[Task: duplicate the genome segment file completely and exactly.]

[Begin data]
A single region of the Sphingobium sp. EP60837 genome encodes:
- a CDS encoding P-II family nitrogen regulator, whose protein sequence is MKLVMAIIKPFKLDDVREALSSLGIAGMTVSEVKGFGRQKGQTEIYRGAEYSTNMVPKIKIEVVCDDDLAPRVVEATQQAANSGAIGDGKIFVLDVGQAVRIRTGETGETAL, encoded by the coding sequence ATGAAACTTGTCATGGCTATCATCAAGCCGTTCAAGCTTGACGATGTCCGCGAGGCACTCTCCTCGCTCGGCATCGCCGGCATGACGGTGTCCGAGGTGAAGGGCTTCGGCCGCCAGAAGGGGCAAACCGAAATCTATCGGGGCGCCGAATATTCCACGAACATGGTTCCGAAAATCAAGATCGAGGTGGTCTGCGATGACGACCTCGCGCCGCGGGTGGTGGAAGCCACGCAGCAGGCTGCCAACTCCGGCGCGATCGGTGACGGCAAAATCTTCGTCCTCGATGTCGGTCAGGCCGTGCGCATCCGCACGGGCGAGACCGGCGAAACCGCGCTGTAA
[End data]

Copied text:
A single region of the Sphingobium sp. EP60837 genome encodes:
- a CDS encoding P-II family nitrogen regulator, whose protein sequence is MKLVMAIIKPFKLDDVREALSSLGIAGMTVSEVKGFGRQKGQTEIYRGAEYSTNMVPKIKIEVVCDDDLAPRVVEATQQAANSGAIGDGKIFVLDVGQAVRIRTGETGETAL, encoded by the coding sequence ATGAAACTTGTCATGGCTATCATCAAGCCGTTCAAGCTTGACGATGTCCGCGAGGCACTCTCCTCGCTCGGCATCGCCGGCATGACGGTGTCCGAGGTGAAGGGCTTCGGCCGCCAGAAGGGGCAAACCGAAATCTATCGGGGCGCCGAATATTCCACGAACATGGTTCCGAAAATCAAGATCGAGGTGGTCTGCGATGACGACCTCGCGCCGCGGGTGGTGGAAGCCACGCAGCAGGCTGCCAACTCCGGCGCGATCGGTGACGGCAAAATCTTCGTCCTCGATGTCGGTCAGGCCGTGCGCATCCGCACGGGCGAGACCGGCGAAACCGCGCTGTAA